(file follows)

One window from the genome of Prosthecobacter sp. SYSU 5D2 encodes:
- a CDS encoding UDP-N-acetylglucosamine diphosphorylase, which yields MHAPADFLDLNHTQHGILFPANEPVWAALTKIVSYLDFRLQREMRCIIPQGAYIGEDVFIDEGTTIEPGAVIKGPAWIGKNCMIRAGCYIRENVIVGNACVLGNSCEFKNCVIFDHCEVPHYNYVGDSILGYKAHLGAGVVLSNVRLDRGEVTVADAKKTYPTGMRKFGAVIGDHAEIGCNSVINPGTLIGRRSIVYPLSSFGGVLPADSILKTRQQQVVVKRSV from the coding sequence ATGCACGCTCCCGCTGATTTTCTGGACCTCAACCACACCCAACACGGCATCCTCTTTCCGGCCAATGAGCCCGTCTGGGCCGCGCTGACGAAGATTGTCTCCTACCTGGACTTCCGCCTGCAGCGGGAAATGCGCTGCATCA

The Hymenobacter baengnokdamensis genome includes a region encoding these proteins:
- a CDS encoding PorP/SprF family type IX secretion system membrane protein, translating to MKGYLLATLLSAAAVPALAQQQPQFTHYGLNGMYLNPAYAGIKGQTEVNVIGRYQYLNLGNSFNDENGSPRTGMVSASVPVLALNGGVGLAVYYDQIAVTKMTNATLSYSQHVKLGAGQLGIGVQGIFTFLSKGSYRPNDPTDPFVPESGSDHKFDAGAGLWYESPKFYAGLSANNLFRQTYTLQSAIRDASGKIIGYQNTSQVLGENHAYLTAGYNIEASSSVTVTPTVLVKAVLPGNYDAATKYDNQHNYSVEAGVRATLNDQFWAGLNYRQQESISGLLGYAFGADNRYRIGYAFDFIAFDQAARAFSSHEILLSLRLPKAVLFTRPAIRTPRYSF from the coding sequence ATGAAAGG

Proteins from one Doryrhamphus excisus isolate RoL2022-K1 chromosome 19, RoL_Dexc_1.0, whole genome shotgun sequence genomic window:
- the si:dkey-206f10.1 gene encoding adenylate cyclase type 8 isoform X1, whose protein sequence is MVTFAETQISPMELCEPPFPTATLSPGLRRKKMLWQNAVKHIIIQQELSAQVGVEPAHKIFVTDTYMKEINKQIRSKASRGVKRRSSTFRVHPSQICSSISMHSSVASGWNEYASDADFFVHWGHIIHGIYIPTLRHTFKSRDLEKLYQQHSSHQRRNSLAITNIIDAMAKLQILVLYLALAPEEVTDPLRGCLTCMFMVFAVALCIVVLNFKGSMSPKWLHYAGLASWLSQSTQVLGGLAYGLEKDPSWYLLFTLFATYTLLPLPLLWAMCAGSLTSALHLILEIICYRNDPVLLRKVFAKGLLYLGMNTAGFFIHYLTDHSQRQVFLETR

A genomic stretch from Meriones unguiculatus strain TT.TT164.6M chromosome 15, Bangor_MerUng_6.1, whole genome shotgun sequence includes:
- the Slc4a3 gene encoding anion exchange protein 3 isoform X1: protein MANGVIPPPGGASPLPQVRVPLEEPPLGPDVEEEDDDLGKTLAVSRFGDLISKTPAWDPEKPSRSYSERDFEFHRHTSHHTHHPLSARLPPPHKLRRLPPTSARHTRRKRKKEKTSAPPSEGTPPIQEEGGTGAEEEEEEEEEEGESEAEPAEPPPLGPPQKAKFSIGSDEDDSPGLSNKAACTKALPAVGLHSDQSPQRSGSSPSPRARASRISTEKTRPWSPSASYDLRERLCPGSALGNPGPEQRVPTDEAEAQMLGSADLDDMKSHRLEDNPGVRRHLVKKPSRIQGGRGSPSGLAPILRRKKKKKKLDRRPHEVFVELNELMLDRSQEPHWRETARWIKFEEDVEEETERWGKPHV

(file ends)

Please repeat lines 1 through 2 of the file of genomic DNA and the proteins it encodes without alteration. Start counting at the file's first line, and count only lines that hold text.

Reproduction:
One window from the genome of Prosthecobacter sp. SYSU 5D2 encodes:
- a CDS encoding UDP-N-acetylglucosamine diphosphorylase, which yields MHAPADFLDLNHTQHGILFPANEPVWAALTKIVSYLDFRLQREMRCIIPQGAYIGEDVFIDEGTTIEPGAVIKGPAWIGKNCMIRAGCYIRENVIVGNACVLGNSCEFKNCVIFDHCEVPHYNYVGDSILGYKAHLGAGVVLSNVRLDRGEVTVADAKKTYPTGMRKFGAVIGDHAEIGCNSVINPGTLIGRRSIVYPLSSFGGVLPADSILKTRQQQVVVKRSV from the coding sequence ATGCACGCTCCCGCTGATTTTCTGGACCTCAACCACACCCAACACGGCATCCTCTTTCCGGCCAATGAGCCCGTCTGGGCCGCGCTGACGAAGATTGTCTCCTACCTGGACTTCCGCCTGCAGCGGGAAATGCGCTGCATCA